The official said that while the DoD is still working through specifics, they expect that policy to also apply to service members and dependents overseas. Taking individual leave “is always an option” if the service member doesn’t want to disclose any information, the official added.
Asked again about privacy protections, the official pointed to another piece of Austin’s memo, which emphasizes that commanders must “display objectivity and discretion” in matters of reproductive health care.
It’s unclear how the new policy would work in connection with the Hyde Amendment, though the official on Thursday said all of the policies outlined by Austin are “fully consistent with federal law.”
“The department has worked closely with the Department of Justice, which provided a legal written opinion on the authority to provide travel and transportation allowances to ensure the health of the force,” the official said.
Other points in the memo say that health care providers “may not notify or disclose” reproductive health information to a service member’s chain of command unless it poses a risk to the mission or there are occupational safety requirements or “acute medical conditions interfering with duty. “
The DoD will also develop “a program to support” DoD health care providers “who are subject to adverse action, including civil or criminal penalties or loss of license or reprimand, for appropriately performing their duties,” the memo said. It’s unclear what all that support would entail, as the officials on Thursday said any criminal charge would be deferred to the Department of Justice which may “provide representation” for that provider.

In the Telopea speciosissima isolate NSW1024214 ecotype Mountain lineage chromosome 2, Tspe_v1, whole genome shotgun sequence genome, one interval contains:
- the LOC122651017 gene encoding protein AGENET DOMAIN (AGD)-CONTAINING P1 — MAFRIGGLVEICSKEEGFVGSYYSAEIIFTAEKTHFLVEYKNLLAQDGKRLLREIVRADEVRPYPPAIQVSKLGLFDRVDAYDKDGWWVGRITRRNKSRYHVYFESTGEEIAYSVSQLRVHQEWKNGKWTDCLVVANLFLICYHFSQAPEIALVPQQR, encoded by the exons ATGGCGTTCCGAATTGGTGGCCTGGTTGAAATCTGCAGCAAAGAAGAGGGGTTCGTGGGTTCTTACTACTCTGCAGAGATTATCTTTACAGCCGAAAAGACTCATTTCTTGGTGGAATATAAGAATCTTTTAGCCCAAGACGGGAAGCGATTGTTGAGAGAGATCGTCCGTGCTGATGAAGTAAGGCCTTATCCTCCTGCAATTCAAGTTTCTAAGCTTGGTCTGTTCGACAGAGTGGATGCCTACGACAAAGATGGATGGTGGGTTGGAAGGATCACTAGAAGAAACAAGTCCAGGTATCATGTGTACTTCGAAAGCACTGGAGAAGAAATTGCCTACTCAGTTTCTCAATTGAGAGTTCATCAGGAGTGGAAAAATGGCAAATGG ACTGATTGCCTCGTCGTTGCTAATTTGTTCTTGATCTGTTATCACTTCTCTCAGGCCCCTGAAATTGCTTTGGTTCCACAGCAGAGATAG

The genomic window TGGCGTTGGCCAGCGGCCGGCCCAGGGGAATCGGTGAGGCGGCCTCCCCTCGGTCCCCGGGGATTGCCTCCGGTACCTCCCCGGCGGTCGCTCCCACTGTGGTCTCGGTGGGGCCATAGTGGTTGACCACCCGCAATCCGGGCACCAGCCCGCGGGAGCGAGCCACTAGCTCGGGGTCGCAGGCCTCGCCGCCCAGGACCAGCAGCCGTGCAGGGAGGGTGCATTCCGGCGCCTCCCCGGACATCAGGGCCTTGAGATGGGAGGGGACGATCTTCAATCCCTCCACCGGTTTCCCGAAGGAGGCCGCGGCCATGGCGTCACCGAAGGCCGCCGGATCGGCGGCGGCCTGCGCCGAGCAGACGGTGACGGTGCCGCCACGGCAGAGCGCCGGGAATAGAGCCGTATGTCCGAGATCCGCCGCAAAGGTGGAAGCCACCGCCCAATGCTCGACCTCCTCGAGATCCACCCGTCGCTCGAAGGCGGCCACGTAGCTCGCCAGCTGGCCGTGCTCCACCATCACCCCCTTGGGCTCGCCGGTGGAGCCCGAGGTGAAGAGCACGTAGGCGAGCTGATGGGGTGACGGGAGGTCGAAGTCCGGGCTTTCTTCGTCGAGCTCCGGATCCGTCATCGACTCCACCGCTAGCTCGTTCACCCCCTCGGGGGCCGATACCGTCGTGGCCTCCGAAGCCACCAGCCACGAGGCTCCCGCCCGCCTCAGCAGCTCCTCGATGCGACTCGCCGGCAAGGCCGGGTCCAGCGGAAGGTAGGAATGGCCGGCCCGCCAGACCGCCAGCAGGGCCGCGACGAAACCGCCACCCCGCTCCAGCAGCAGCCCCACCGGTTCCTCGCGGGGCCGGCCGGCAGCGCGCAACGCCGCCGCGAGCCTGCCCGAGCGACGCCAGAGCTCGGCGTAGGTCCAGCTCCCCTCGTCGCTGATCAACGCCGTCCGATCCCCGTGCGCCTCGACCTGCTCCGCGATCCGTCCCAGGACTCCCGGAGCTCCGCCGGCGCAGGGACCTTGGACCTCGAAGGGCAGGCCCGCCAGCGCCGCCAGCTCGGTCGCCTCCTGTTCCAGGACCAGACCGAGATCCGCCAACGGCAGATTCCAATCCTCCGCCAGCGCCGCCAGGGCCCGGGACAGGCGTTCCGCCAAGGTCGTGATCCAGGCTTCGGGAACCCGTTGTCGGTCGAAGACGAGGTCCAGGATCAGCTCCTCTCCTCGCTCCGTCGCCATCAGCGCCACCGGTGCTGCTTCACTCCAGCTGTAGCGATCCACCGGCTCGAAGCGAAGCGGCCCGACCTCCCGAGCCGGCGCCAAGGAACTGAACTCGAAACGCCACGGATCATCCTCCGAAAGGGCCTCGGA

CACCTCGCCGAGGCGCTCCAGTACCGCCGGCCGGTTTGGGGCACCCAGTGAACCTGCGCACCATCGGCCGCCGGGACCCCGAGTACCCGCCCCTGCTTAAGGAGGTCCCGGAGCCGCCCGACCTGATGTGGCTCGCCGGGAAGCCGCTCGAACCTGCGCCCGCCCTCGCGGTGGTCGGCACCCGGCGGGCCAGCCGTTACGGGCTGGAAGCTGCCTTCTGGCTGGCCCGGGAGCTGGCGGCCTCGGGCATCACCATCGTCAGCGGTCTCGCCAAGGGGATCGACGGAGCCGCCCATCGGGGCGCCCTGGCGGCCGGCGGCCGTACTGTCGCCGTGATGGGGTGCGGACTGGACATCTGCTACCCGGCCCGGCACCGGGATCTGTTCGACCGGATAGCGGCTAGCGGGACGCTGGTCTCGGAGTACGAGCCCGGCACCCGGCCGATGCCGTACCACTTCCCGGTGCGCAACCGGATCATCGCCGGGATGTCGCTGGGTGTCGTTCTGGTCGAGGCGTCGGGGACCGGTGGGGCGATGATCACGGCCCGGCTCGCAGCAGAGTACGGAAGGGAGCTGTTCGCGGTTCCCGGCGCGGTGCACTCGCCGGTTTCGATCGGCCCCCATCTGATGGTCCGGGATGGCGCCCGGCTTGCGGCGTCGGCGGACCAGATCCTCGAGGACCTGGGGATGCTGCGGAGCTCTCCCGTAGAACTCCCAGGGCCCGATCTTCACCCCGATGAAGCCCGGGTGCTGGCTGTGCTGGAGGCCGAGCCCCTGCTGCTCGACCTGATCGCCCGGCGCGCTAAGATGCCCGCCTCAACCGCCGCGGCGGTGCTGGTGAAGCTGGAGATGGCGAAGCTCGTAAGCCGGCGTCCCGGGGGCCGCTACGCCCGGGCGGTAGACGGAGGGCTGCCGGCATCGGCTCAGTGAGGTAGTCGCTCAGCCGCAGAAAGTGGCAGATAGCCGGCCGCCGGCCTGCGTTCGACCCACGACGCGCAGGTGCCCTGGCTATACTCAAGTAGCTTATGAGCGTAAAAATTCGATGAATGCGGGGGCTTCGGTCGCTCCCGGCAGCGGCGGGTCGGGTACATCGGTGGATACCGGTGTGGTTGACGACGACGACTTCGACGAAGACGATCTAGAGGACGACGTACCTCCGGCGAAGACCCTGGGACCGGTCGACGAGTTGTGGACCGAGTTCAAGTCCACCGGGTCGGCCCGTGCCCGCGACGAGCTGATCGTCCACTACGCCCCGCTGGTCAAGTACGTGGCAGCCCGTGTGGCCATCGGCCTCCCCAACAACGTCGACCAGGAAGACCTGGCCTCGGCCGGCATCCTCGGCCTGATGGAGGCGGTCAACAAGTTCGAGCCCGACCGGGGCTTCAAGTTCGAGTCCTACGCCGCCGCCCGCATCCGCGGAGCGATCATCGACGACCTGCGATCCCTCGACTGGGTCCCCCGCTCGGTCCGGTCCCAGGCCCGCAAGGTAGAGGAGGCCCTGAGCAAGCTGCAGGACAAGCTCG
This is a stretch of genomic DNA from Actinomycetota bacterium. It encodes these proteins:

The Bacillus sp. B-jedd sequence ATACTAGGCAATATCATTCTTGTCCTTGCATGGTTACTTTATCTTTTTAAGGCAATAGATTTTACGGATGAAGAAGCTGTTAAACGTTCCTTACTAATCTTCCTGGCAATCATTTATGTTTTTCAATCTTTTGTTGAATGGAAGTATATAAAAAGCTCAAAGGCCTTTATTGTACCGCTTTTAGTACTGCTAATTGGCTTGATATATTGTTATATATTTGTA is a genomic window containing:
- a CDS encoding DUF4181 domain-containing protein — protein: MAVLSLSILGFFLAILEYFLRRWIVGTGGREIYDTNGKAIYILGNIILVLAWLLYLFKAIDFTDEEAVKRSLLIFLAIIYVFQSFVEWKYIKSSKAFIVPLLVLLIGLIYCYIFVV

“If the Department of Justice is taking the case, we would work with them to coordinate the response,” an official said. “But … we would be in support of our member or employee. And of course, that’s part of what we’re working through in developing the policies.”
The memo also lays out a plan to improve awareness of resources available to service members, including a “comprehensive contraception education campaign,” and making it easier to find information both online through the TRICARE website and in-person at medical treatment facilities. It also says that all service members will have 20 weeks before having to “notify commanders of a pregnancy,” unless “specific requirement to report sooner.”
All of the policies and directions Austin outlined are meant to be executed by the end of 2022 “to the maximum extent possible,” he wrote in the memo.
“Our greatest strength is our people,” Austin concluded. “There is no higher priority than taking care of our people and ensuring their health and well-being.”